Listed below are examples of the work of some of the designers of these pictorial maps: email us if you would like to be informed when a particular one is available for sale. If you have already, or think you might, fall under the spell of pictorial maps, sign up for my pictorial maps listing (a brief catalog of newly catalogued pictorial maps, and other information on pictorial maps emailed on an occasional basis).
We look forward to hearing about YOUR particular interests in this field and comments on collecting in this area. We are eager to hear from others with information on the artists and publishers behind these striking images which provide such an entertaining glimpse into our past.
Elisabeth Burdon and Craig Clinton
At right: A Pic-Tour Map of Washington DC. 1952.
CAMY, Edward (1904-1958 )
Edward Camy was born in 1904 in Fresno, CA. He died in San Francisco in 1958 at the age of 54. Most of his life was spent as a graphic artist/illustrator in his San Francisco studio. Besides his illustrations for the Alaska Steamship line, he did illustrations for Santa Fe (illustrations of Passenger Trains) during the 1930's, 1940's. He also did artwork that appeared on highway billboards (the old Signal Gasoline) and magazine ads (such as Dole Pineapple). Much of his work as an illustrator included the cartoon style portrayed on the "Good Natured Map of Alaska."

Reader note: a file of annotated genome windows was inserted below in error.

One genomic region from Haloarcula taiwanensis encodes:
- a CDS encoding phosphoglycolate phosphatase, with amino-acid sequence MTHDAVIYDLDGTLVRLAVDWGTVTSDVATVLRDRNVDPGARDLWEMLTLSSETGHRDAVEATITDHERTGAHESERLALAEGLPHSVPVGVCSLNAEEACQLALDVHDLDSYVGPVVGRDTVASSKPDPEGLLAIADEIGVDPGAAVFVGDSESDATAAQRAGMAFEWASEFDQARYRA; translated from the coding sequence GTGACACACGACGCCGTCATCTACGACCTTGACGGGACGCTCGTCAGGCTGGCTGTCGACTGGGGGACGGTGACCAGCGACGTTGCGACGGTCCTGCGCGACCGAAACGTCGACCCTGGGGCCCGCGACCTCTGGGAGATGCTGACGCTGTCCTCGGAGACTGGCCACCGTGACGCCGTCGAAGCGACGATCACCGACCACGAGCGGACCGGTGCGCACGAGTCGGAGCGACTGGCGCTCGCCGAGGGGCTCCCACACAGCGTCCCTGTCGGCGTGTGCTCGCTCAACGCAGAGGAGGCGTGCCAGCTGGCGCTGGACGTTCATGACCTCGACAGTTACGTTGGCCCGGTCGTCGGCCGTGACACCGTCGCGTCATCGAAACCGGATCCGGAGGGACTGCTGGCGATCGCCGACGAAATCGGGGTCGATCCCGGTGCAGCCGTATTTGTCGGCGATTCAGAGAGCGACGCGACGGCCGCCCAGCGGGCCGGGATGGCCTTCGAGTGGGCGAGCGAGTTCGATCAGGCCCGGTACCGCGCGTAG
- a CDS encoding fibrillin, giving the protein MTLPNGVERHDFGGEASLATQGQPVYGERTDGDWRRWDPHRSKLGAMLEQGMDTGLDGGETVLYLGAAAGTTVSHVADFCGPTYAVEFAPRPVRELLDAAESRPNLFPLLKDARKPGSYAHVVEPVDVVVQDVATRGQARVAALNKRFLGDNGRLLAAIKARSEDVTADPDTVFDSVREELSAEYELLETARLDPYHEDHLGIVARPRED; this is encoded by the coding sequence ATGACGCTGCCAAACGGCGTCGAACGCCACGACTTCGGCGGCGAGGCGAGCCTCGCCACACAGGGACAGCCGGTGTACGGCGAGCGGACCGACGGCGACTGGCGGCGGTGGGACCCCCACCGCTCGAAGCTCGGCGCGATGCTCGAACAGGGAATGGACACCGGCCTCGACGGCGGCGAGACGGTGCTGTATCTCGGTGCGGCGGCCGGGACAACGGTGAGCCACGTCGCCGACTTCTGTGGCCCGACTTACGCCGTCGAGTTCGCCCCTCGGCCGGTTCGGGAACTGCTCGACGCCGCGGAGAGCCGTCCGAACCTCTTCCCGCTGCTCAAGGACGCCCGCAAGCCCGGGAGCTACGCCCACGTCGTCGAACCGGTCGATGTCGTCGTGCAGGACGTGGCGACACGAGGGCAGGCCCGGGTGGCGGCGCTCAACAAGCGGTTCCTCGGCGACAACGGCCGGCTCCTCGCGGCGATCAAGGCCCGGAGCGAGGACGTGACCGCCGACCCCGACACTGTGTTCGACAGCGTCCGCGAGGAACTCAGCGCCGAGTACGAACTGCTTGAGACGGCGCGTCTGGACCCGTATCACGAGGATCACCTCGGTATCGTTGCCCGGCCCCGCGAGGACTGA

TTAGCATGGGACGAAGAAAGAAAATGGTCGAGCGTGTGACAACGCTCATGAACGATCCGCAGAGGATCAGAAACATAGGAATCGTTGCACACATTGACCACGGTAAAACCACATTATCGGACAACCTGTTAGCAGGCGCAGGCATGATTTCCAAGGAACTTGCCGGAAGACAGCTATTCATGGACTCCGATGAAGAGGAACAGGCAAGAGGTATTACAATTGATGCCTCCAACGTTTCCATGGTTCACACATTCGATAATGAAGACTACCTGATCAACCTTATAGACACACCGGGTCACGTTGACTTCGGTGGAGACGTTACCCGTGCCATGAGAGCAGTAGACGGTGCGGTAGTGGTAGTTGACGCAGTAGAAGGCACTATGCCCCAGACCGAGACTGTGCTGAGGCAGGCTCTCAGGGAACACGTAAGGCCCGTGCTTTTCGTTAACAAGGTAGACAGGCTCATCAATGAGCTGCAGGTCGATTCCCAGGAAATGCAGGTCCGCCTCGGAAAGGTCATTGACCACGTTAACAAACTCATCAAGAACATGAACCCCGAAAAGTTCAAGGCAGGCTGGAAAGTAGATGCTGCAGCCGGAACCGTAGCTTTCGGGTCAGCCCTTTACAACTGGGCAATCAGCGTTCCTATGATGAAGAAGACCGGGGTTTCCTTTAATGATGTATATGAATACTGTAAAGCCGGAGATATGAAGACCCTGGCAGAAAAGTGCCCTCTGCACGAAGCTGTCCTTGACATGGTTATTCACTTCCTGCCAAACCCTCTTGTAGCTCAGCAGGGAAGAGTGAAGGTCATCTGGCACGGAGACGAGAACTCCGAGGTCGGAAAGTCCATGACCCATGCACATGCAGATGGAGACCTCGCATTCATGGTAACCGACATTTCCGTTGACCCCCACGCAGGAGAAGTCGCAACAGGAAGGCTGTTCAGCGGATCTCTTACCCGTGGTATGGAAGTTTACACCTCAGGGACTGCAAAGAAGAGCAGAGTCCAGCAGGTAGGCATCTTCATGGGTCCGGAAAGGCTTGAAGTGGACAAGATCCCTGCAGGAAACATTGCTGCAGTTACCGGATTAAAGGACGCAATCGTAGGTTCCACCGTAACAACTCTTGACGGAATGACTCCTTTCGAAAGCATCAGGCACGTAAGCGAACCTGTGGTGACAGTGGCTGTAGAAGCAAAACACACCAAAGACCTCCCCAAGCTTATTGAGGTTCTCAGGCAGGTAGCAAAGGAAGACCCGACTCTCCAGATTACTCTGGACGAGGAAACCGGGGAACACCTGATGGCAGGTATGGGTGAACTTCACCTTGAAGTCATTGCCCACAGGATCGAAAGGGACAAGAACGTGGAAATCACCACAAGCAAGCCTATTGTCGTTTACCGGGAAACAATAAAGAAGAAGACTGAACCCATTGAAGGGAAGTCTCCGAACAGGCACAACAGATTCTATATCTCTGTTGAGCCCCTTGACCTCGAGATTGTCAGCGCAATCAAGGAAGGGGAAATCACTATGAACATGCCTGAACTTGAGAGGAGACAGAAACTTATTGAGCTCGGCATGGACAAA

At right: A Good-Natured Map of Alaska showing the services offered by "The Alaska Line" and suggesting some of the most interesting features of the Territory. 1934.
CHASE, Ernest Dudley
At right: America the Wonderland. A Pictorial Map of the United States. 1941.
At right: Lake Tahoe. Lake Tahoe Sierra Association. California - Nevada. Circa 1940s.
GILL, MacDonald (1884-1947)
An (Incomplete) Check List of Maps by MacDonald Gill
- By Paying Us Your Pennies... The Wonderground Map Of London Town. 1913. Reissued as The Wonderground Map Of London Town. 1914.
- Theatreland Map. 1915.
- You've Only Got To Choose Your Bus. 1920.
- In The Heat Of The Summer. 1922.
- Peter Pan Map Of Kensington Gardens. 1923.
- A Map Of Great Britain. Allied Newspapers Limited and Allied Northern Newspapers Limited. 1926.
- Far Flung Our Bus Routes. 1928.
- Map Of Ceylon Showing Her Tea Industry. . (pictured at right)